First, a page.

First off VMware on AWS was probably the biggest announcement of the Las Vegas show IMHO. I think it is just another way VMware is adapting to stay relevant. Working with AWS will ensure that VMware is relevant in the next era tech. It is a smart move on their part. But that was just one announcement.

There was also an announcement about App-Defense a cool feature that allows the hyper-visor Layer to look into the guest VM and establish a pattern of behavior for the guest applications. https://appdefense.vmware.com/

They were really pushing hard the NSX agenda VMware has been working hard on. which they should, IMHO if you do not run NSX you are behind on networking.

The Parties


I attended three parties this year.

The VMUG party was pretty cool they had Michael Dell come out on stage and address the crowd which was cool for him to show his community love. I go to the VMUG party to put the faces to the names i see on twitter and touch base with some awesome networking opportunity.

The Zerto Party was off the hook they had a band called Voyage (A journey cover band) Which if i was a little more drunk i probably would have thought was actually Journey, that was an awesome party it was hosted at the house of blues at The Mandalay bay. I will try to get the video posted tonight or tomorrow.

This was my first Year as a VExpert and i had the opportunity to go to the VExpert party. It was by far my favorite party. Not only did i get to meet the titans of the VExpert community but it was a good time to just sit there and have a real chat with some true innovators and real community warriors.  It was at the Pinball museum in Vegas which was awesome. they had over 100 different pinball machines from vintage to new. and also some very creepy dancing clown and Zoltar Machine.  All in all the best party this year hands down.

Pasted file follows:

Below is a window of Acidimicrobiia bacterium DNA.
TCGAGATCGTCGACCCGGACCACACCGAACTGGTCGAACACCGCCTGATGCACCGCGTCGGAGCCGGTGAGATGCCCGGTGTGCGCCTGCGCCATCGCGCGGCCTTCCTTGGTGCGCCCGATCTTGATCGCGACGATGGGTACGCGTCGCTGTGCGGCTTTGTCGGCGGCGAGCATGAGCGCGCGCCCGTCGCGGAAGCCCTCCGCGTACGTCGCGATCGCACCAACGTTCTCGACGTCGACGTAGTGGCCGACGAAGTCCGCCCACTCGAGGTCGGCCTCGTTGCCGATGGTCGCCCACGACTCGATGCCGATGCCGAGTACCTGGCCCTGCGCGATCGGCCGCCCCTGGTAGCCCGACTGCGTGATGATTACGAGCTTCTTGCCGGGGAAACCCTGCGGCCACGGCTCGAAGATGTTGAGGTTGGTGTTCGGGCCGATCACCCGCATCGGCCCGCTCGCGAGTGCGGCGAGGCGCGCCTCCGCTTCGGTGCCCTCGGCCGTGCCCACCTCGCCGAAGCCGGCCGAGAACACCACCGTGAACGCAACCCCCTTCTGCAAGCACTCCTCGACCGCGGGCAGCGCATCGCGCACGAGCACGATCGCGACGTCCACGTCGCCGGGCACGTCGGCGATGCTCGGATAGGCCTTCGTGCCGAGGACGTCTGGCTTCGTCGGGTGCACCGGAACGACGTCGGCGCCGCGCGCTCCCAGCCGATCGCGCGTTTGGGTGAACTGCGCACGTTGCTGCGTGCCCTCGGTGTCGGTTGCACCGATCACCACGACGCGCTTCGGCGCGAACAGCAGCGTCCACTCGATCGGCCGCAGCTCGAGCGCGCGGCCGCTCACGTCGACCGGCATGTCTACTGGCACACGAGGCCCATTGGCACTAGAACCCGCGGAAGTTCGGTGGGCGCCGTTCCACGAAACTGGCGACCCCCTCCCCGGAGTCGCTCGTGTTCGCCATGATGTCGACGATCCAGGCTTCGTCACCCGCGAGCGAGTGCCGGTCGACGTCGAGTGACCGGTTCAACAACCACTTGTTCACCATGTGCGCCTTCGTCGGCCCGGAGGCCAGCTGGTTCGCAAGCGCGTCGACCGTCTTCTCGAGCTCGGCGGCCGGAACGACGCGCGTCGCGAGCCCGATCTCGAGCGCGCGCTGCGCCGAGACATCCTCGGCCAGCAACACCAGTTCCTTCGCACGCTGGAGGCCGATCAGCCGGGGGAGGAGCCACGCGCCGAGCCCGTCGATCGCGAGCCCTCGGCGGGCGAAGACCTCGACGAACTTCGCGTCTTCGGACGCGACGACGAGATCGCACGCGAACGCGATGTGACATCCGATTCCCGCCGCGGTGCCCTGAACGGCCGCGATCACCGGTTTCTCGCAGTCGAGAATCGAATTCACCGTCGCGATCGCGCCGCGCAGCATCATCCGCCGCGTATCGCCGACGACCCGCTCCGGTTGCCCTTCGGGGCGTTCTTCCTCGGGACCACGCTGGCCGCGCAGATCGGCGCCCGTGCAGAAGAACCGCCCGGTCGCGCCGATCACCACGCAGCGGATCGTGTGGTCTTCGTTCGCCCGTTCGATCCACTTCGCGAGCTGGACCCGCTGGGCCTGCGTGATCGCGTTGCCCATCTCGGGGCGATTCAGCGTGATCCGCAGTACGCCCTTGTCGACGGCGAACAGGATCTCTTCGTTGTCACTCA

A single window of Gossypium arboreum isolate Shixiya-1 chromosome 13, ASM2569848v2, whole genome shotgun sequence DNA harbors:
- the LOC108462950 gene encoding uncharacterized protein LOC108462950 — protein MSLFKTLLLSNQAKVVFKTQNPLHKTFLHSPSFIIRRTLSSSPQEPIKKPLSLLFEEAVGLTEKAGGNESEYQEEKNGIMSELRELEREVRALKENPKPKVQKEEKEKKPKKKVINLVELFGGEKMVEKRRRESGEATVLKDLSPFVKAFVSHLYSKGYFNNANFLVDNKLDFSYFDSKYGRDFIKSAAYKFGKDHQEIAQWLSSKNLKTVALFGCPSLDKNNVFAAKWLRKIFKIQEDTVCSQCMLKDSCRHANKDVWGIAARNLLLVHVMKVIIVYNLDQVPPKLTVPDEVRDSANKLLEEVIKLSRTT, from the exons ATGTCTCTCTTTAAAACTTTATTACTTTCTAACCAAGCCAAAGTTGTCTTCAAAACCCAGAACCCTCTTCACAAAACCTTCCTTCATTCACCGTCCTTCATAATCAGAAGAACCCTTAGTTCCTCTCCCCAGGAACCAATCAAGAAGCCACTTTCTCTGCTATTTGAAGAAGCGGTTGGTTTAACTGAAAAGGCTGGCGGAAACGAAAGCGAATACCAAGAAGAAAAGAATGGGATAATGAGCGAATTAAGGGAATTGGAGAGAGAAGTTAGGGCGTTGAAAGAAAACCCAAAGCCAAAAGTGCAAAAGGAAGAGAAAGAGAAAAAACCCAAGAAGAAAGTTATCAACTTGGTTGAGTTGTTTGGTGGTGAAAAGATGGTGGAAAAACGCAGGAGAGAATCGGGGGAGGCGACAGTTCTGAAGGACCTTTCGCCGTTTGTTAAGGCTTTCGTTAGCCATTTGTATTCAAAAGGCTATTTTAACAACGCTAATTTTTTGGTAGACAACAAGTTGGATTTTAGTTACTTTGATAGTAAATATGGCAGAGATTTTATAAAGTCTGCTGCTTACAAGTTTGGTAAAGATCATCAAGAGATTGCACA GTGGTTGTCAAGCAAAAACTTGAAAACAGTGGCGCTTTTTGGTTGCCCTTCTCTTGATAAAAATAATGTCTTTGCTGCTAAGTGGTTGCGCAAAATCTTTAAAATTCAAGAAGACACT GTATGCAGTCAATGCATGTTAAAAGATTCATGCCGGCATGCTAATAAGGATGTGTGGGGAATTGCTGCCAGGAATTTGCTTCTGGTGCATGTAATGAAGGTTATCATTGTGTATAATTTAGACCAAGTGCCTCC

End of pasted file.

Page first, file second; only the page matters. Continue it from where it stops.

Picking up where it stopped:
In Conclusion thanks for an awesome VMworld this year. Hope to see everyone there again next year in Las Vegas.

 

5 Traits that make someone a badass systems engineer

And once again my humble disclaimer

This post is in NO WAY insinuating I am a great engineer. I believe that no matter how much you know or think you know, there is always room for improvement and development. That being said these are some things I believe makes a system engineer truly a bad ass.


Knowledge is power

This is a no brainer…. well not really

Knowledge is power. The more you know the more you can help and explore the areas of technology. A great system engineer can learn from their failure (See above) and learn from others. Getting knowledge from different perspectives is invaluable. People do things different ways, doesn’t mean they’re wrong, but having 3 or 4 different perspectives for one task can really open your eyes on the underlying technology, and maybe even make you question your own perspective.